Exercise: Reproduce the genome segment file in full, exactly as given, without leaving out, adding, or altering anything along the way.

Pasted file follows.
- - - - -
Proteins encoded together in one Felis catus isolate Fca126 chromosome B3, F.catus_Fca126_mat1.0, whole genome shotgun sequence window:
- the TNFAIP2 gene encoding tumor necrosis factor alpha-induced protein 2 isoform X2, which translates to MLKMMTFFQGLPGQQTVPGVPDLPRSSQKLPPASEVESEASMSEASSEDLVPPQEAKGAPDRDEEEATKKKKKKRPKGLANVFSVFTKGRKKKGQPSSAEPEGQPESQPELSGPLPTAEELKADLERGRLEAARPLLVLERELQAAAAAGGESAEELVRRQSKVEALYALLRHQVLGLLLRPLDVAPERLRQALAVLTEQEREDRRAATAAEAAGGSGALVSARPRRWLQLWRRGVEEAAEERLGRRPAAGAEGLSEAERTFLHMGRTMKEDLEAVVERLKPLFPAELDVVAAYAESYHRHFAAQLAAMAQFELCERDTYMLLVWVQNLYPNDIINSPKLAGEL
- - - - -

Proteins encoded together in one Felis catus isolate Fca126 chromosome B3, F.catus_Fca126_mat1.0, whole genome shotgun sequence window:
- the TNFAIP2 gene encoding tumor necrosis factor alpha-induced protein 2 isoform X2, which translates to MLKMMTFFQGLPGQQTVPGVPDLPRSSQKLPPASEVESEASMSEASSEDLVPPQEAKGAPDRDEEEATKKKKKKRPKGLANVFSVFTKGRKKKGQPSSAEPEGQPESQPELSGPLPTAEELKADLERGRLEAARPLLVLERELQAAAAAGGESAEELVRRQSKVEALYALLRHQVLGLLLRPLDVAPERLRQALAVLTEQEREDRRAATAAEAAGGSGALVSARPRRWLQLWRRGVEEAAEERLGRRPAAGAEGLSEAERTFLHMGRTMKEDLEAVVERLKPLFPAELDVVAAYAESYHRHFAAQLAAMAQFELCERDTYMLLVWVQNLYPNDIINSPKLAGEL